WhiteLight Systems Inc. hit a speed bump in August when a highly-dilutive bridge financing crushed the company’s valuation, putting the squeeze on all the equity, including the employees’ option pool. When the analytic software company sent a flurry of pink slips around the office in September, morale hit an all-time low. Some remaining employees wondered if their departed peers with severance packages were better off than they were.
Employees are the wildcard in all of these startups, and equity was the carrot that many VCs dangled in front of them. Unfortunately, common stock is losing its luster, as employees find out that their shares are worth nothing when a company is sold.
In some cases, VCs have been creatively changing employee incentive packages, such as reworking employee equity packages, piling cash incentives on top of them or carving out a piece of the VCs’ stake for them. Whatever the method, VCs, like those involved in WhiteLight, need to keep entrepreneurs motivated to reach the finish line.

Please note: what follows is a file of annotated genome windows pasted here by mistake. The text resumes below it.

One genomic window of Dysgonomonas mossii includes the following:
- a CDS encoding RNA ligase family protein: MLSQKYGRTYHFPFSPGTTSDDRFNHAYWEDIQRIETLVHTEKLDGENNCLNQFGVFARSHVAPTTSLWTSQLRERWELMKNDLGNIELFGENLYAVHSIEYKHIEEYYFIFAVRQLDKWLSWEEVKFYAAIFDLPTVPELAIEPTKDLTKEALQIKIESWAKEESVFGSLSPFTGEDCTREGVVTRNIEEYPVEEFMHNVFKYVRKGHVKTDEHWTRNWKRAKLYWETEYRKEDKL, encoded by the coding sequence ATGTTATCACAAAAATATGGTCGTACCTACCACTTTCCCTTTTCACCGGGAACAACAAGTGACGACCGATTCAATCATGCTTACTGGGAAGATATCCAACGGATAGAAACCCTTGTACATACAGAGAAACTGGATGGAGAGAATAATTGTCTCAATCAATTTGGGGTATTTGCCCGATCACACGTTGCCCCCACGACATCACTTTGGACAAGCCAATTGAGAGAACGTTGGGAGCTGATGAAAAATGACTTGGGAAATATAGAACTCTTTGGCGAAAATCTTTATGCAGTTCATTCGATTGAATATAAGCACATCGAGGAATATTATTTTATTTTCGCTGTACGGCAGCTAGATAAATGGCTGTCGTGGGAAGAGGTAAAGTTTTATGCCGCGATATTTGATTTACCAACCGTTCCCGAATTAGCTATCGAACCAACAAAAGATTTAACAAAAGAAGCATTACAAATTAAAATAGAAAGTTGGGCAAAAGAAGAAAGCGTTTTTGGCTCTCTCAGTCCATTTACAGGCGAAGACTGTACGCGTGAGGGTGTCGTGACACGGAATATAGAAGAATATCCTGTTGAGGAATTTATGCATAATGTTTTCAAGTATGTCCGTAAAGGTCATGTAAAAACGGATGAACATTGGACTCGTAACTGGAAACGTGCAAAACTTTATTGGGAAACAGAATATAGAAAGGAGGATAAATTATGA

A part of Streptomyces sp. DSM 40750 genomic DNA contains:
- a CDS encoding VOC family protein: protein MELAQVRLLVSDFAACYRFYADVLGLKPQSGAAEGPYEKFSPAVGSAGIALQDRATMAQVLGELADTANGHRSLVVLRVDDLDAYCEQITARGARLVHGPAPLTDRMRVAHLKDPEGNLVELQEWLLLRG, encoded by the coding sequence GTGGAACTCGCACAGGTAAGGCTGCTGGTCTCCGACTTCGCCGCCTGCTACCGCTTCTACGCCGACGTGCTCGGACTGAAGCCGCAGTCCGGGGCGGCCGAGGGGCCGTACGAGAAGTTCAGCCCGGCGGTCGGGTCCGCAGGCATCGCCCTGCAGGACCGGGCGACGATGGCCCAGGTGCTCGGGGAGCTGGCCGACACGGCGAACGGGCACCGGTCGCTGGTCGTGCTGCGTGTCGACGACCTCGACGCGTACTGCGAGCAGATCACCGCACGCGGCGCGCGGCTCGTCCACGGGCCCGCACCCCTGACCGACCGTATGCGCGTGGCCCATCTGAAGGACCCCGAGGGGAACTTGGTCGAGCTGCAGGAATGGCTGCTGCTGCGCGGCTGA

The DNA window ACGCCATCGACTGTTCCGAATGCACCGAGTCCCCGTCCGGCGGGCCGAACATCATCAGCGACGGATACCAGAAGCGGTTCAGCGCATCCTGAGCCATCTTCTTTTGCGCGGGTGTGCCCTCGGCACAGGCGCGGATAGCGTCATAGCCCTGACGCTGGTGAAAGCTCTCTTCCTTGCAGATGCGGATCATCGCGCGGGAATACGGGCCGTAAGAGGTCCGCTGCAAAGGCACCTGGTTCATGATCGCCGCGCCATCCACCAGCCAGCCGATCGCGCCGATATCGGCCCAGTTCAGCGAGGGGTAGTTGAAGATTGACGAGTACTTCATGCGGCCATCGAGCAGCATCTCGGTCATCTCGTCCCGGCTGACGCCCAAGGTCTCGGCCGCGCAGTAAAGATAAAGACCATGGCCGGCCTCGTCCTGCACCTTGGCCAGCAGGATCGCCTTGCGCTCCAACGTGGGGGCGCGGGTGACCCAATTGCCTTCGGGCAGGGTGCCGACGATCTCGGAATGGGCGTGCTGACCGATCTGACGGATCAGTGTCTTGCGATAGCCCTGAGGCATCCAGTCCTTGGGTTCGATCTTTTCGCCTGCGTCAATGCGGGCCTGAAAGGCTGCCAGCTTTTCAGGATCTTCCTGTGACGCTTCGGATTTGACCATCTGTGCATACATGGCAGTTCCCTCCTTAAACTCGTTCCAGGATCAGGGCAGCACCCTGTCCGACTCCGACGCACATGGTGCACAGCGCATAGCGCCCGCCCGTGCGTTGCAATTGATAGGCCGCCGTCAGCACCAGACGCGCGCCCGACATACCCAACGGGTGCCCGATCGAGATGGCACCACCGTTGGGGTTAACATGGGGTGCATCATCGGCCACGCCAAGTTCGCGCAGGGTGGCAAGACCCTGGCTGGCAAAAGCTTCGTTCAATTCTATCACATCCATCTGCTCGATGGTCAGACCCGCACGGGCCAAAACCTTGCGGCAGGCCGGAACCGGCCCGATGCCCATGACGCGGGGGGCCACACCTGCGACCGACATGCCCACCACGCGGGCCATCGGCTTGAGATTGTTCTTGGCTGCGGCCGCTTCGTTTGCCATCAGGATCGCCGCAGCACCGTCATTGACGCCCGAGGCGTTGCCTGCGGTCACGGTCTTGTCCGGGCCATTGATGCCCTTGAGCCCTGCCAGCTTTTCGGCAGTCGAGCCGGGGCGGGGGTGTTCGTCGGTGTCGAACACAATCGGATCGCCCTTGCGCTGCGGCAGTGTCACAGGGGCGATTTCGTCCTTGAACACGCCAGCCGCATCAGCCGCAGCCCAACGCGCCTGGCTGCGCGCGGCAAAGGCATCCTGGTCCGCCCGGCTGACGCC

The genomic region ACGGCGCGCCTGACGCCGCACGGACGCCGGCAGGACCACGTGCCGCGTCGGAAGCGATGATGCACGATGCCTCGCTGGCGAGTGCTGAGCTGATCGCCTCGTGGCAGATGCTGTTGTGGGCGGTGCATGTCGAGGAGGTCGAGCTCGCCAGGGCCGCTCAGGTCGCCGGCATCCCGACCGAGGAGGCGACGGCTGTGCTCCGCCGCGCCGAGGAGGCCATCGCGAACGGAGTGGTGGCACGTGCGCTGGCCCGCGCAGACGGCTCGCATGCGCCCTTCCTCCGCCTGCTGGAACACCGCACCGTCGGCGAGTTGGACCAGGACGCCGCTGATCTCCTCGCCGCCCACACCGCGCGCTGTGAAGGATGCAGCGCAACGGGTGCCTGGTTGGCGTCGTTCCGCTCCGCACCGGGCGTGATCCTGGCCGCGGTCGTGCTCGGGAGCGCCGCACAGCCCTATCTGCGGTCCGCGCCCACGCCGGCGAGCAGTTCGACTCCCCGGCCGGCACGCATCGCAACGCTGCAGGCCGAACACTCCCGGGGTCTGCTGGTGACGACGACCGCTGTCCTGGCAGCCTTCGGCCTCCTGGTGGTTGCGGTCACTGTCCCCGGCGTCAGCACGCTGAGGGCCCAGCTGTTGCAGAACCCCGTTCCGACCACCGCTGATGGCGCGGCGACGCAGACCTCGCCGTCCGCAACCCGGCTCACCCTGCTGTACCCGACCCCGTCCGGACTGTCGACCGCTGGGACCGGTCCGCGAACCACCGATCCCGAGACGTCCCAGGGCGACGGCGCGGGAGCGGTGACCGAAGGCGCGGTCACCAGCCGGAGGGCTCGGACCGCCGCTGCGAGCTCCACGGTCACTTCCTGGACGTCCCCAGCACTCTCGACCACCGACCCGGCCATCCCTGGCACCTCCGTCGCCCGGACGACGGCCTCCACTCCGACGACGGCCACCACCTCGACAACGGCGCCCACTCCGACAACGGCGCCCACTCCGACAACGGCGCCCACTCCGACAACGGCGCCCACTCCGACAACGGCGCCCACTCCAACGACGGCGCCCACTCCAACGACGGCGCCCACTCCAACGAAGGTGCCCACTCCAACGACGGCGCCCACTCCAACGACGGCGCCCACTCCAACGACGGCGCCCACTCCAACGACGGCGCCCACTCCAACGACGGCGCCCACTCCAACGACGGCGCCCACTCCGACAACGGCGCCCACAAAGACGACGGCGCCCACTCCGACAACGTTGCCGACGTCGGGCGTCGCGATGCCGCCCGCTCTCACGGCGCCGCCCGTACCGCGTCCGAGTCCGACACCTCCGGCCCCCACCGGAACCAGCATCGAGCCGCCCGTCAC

“With the tremendous liquidation preferences being piled on these companies by new investors, the pool of money that will be left over for management teams is probably going to be small,” says Doug Chertok, managing director of Hudson Venture Partners (not a WhiteLight investor). “If your returns are 10x or 20x, no problem. But, if your returns are 1x, 2x or 3x, then there’s an issue.”
Even when the employees hold large equity stakes, the forces of the market have divorced any connection between their efforts and the value of their common stock. They’ve done the math, and they know where they stand.